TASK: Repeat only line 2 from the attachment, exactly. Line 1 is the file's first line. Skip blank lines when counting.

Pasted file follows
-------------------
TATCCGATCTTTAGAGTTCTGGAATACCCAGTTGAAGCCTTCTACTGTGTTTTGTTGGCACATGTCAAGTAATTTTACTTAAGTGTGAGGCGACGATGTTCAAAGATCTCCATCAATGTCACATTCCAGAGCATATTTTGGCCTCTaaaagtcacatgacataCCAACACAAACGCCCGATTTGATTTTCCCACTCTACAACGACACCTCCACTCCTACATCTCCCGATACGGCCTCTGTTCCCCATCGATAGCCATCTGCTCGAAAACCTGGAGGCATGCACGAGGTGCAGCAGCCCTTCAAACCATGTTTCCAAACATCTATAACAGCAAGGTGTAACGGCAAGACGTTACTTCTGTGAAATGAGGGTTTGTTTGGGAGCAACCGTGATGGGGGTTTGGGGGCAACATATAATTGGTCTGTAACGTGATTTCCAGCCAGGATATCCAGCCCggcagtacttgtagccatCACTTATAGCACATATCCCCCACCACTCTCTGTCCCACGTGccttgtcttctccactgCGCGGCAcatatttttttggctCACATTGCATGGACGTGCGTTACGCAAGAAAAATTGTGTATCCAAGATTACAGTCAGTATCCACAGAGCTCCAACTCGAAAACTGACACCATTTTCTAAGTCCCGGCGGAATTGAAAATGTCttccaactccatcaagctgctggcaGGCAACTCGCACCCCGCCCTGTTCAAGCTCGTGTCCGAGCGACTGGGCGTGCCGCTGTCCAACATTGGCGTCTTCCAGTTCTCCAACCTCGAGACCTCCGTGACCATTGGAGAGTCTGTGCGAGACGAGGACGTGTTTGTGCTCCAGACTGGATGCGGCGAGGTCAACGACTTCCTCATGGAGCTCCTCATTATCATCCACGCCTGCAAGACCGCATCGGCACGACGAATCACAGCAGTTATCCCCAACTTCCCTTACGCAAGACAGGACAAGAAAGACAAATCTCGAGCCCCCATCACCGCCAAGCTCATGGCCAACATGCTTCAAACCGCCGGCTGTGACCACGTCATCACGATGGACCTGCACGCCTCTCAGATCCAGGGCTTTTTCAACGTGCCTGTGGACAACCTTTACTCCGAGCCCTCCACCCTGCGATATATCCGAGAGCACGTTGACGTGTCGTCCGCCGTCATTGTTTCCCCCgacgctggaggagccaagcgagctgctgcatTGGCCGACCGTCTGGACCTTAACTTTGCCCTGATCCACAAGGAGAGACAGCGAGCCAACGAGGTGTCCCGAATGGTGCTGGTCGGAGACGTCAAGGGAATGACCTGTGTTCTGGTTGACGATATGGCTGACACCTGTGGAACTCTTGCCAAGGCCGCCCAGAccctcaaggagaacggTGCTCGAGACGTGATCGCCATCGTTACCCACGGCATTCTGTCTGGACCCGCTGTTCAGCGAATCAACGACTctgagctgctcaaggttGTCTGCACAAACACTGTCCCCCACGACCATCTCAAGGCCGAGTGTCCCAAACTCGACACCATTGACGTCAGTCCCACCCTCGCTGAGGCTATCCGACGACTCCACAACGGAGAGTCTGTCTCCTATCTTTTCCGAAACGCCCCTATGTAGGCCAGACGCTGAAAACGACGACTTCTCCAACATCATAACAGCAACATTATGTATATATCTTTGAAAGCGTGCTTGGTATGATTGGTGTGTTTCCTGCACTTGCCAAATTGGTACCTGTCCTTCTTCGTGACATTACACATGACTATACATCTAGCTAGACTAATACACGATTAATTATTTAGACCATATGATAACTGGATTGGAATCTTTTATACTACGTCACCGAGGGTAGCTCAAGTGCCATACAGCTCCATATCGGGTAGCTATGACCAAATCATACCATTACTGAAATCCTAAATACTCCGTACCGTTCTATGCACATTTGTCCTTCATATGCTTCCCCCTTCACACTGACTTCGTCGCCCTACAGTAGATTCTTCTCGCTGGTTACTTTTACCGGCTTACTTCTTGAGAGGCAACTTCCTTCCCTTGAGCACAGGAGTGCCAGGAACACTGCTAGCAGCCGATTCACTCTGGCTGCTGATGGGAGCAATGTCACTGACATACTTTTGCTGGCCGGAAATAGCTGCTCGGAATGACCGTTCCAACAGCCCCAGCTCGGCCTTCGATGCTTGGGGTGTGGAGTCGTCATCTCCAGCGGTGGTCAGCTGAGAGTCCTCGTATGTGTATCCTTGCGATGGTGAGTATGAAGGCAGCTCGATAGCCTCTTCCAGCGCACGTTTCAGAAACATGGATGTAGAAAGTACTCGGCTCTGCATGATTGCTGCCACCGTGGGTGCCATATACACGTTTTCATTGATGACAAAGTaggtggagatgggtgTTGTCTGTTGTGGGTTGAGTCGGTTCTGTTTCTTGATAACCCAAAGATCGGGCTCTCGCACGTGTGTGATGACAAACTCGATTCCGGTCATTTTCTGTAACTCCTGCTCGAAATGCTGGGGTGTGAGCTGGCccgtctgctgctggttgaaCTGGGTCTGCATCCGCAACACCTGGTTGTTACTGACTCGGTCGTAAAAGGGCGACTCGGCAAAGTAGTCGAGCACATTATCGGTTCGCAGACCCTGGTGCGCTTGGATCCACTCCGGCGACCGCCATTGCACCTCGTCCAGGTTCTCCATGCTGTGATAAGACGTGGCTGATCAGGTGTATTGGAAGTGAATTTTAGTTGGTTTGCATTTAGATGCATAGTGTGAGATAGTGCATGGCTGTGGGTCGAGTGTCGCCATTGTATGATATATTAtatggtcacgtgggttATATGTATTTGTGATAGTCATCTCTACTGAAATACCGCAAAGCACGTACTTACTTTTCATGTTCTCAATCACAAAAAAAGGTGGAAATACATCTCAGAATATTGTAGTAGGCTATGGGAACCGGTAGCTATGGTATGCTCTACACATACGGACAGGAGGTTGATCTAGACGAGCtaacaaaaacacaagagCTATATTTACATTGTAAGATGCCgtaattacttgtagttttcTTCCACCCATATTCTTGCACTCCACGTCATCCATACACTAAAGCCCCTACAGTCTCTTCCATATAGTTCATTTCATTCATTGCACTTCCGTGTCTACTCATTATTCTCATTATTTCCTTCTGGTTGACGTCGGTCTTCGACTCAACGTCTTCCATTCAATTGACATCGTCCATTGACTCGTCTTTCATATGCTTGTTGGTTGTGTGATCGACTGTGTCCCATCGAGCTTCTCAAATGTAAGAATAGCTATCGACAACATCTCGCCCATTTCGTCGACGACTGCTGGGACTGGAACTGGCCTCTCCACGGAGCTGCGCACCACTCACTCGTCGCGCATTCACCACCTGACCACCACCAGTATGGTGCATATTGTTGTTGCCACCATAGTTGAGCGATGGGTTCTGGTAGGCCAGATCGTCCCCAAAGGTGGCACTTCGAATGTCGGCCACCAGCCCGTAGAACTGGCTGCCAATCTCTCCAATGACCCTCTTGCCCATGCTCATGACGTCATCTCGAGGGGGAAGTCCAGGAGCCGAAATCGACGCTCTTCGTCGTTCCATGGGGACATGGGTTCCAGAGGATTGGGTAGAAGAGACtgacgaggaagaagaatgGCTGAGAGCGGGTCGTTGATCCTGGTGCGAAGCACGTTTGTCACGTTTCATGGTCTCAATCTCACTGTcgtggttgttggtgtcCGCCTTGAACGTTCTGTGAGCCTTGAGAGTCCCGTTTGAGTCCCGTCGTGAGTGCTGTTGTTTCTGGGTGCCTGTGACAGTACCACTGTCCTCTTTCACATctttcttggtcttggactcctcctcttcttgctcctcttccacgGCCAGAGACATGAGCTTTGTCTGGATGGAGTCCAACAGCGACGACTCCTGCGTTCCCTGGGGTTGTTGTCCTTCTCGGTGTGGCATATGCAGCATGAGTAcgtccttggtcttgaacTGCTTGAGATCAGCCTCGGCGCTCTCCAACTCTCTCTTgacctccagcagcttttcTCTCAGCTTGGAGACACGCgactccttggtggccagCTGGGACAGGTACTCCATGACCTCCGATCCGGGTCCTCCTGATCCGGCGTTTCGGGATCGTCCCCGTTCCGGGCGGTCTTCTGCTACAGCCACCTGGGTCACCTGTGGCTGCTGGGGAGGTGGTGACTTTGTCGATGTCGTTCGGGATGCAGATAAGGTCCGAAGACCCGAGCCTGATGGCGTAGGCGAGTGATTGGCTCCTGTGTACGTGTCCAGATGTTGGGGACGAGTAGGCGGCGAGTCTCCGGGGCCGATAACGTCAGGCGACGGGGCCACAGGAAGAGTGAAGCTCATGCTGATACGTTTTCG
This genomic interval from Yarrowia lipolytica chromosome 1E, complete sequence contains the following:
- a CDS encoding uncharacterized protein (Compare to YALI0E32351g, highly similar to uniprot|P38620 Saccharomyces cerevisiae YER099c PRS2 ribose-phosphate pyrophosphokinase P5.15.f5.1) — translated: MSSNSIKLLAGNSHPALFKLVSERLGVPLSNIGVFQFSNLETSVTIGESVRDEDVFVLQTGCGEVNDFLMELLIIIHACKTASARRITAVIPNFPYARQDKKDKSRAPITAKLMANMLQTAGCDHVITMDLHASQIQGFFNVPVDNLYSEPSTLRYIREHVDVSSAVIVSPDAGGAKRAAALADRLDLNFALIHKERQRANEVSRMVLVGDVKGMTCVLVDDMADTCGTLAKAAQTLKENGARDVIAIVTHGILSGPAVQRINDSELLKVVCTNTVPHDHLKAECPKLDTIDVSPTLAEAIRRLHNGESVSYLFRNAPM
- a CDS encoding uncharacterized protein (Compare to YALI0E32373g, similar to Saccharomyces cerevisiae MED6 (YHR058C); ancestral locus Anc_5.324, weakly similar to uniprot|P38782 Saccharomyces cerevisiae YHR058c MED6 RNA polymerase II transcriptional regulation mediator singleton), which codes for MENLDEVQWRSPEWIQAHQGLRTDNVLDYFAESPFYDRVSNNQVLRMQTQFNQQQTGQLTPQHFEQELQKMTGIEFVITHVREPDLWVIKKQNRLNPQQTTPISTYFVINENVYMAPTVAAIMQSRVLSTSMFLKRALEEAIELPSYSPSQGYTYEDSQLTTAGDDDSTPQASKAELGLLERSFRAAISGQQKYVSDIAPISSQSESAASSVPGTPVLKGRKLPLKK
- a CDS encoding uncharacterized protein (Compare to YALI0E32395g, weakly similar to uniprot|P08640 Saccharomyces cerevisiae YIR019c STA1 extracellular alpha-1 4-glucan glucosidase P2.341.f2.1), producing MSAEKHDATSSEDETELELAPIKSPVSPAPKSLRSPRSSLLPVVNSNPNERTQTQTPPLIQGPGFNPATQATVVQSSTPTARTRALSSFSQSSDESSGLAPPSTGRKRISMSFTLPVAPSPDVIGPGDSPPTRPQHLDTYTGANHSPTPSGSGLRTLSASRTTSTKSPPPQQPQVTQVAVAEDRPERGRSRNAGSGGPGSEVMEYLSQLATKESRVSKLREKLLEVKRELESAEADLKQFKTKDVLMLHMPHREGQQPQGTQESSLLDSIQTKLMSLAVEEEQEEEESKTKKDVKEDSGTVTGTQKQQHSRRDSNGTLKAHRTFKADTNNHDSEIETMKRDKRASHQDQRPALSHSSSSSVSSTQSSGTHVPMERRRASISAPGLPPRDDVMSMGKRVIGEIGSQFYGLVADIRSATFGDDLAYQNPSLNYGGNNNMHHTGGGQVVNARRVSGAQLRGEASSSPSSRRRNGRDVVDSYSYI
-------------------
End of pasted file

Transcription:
This genomic interval from Yarrowia lipolytica chromosome 1E, complete sequence contains the following: